A trader described the arrests in Sofara on October 5: “It was market day, around 9 a.m. Soldiers flooded the market, some surrounding the animal market, others went into the stalls. It seemed like they were stopping all the [ethnic] Peuhl men – identified by their dress. I didn’t see them asking any questions.” A shopkeeper said, “I heard the soldiers insulting and accusing the men they’d arrested of being terrorists. They took dozens of men. They tied their hands and eyes with the men’s turbans, threw them into the army trucks, then drove off toward their base.”
Two men said they participated in the burial, on October 11, of three of the arrested men whose bodies were found about two kilometers from Sofara. One said, “After hearing about the bodies, we organized a delegation to see for ourselves. After walking for 25 minutes, we found three bodies in the bush, two side by side and the other separated by a few meters. We saw tire tracks near the bodies which were starting to decompose…. We buried them right there.” A cellphone video that circulated on social media appears to show the three bodies described by the witnesses.
Another cellphone video that circulated on social media around the time of the October arrests shows the mistreatment and interrogation (in local Bambara language) of a suspect by four uniformed men. The October 13 government communiqué pledged to investigate the apparent mistreatment, noting that soldiers involved “have been formally identified” and “disciplinary sanctions are already imposed on perpetrators who have been placed at the disposal of the National Gendarmerie for legal proceedings.”
A village elder close to the suspect in the video told Human Rights Watch that the man being mistreated in the video, Hamadoun Diallo, 37, had been arrested by soldiers on October 4 near Tandiama, a village near Sofara, and remains unaccounted for.
Earlier in 2021, Human Rights Watch documented other serious allegations of abuse by the Malian security forces. On March 23, soldiers based in Boni severely beat dozens of bus passengers after finding suspicious material in the baggage compartment. The bodies of at least 13 of the passengers remain unaccounted for and are believed to be buried in a common grave near the Boni military camp. Soldiers from the same military camp executed at least seven other men in March and April, and in January, soldiers killed eight men and forcibly disappeared two others, including a child, near Mali’s border with Burkina Faso.
Enforced Disappearance of Government Officials
Witnesses, human rights investigators, and two diplomats said that at least three former high-level government officials are being held incommunicado after their detention by the security services.
Dr. Kalilou Doumbia, 35, a jurist and advisor to Mali’s top political figures, went missing while en route to a meeting on September 6 at the University of Bamako, where he lectures on legal and political studies. “When he didn’t show for a meeting at the university, we started calling people along the route he would’ve taken to work, to see if they’d seen anything,” a colleague told Human Rights Watch.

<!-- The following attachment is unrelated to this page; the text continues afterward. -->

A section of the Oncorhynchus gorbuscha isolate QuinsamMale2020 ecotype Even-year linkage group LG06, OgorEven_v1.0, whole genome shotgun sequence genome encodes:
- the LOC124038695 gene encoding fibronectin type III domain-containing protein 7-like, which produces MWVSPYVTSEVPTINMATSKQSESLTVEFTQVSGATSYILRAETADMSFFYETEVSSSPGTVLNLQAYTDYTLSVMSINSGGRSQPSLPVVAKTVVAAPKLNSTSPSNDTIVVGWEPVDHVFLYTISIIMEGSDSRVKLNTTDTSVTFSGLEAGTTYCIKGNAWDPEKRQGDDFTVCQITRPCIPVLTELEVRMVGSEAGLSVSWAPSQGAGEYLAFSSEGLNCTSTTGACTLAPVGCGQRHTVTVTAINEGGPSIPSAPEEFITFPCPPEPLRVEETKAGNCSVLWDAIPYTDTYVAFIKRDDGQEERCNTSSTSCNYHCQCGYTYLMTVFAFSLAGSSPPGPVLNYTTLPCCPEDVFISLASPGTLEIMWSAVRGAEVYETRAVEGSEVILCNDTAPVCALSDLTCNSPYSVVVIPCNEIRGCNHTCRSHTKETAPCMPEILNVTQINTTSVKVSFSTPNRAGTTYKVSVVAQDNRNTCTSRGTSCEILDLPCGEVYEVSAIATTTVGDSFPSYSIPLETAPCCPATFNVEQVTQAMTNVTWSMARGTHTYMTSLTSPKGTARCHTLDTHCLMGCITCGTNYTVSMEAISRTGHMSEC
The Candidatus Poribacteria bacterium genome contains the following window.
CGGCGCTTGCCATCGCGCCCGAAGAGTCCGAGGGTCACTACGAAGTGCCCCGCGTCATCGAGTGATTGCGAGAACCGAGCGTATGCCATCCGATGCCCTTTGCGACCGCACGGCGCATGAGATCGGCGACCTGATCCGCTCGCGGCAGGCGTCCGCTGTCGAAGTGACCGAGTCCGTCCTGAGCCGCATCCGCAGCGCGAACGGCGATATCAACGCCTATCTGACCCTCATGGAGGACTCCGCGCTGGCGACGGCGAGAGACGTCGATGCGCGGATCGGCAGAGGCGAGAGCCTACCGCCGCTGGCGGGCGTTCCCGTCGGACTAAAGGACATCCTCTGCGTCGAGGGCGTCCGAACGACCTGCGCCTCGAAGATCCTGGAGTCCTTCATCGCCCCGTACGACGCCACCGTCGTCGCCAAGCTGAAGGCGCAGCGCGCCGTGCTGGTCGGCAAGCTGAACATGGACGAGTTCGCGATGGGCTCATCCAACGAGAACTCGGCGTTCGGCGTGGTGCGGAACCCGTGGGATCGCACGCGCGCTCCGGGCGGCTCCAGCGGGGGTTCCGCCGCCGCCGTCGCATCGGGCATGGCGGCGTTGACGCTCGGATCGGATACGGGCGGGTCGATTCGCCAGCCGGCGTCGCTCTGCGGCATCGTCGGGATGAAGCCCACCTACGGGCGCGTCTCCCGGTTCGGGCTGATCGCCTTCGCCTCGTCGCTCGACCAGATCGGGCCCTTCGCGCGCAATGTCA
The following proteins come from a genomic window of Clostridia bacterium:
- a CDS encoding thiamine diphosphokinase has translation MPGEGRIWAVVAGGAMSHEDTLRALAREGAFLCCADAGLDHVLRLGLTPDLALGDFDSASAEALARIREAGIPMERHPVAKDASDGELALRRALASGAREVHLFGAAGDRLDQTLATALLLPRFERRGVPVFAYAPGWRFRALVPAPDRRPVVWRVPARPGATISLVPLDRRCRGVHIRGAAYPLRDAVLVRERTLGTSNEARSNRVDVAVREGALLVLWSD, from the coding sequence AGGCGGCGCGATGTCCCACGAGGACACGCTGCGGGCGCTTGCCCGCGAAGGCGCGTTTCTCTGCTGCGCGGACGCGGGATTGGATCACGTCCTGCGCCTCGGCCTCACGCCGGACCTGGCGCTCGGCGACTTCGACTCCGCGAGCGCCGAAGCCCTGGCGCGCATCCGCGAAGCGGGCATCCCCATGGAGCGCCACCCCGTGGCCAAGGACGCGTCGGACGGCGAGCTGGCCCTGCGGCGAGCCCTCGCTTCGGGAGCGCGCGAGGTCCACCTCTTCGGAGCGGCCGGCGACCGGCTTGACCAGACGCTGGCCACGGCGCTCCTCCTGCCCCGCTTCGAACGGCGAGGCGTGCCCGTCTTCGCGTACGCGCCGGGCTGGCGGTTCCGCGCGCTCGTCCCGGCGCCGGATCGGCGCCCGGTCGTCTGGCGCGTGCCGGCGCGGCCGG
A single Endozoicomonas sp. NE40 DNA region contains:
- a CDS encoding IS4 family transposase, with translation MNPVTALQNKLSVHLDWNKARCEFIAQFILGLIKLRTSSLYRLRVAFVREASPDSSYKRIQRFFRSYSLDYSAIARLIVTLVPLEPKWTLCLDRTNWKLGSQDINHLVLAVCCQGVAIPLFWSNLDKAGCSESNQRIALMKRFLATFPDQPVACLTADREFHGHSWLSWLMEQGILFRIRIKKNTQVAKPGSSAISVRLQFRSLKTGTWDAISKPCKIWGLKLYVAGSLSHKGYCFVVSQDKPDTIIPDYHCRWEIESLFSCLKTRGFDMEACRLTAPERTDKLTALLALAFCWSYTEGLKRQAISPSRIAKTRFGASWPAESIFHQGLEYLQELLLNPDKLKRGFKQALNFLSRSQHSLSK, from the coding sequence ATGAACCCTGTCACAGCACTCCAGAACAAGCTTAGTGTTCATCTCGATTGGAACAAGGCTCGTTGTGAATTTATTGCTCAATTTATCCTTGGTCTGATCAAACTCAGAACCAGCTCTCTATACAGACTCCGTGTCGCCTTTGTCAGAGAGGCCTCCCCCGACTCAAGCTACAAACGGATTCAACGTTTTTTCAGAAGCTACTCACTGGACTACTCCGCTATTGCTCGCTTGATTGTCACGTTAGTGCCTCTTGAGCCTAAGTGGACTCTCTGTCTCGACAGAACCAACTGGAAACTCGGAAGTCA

On September 10, a police commissioner based in Mali’s Kayes region, Moustapha Diakité, 38, went missing after the director-general of police summoned him to Bamako. Two people close to Diakité said he was last seen entering the headquarters of the national intelligence agency, the Directorate of State Security (DSGE). “The summons came from the DG of Police, but once there, Commissioner Diakité was told to report to the DSGE. Once at the DSGE, his phone was confiscated and from that day we have no news as to his whereabouts,” a source close to the family said.
On October 4, in Bamako’s Baco Djikoroni neighborhood, several men in military uniform detained Col. Maj. Kassoum Goïta, 46, was the director of state security during President Ndaw’s administration. Said someone close to the family, “At around 2 p.m., they surrounded the house and forced him into a vehicle. Since then, he doesn’t answer his phone. We have looked everywhere.”
Informed sources said they believe the men have been held for intermittent periods within an unauthorized detention facility in Sundiata Keïta military camp, in Bamako’s Kati suburb; within a gendarme camp in Bamako; and within the DSGE. People close to their families said the authorities have refused to acknowledge the men’s presence in these detention facilities and have not allowed their lawyers access to them.
International law defines enforced disappearance as the detention of a person by state officials or their agents and a refusal to acknowledge the detention or to reveal the person’s fate or whereabouts.
Under both transitional governments in Mali, there have been several high-profile cases characterized by violations of due process, including prolonged detention of suspects without charge and denial of access to lawyers and family members.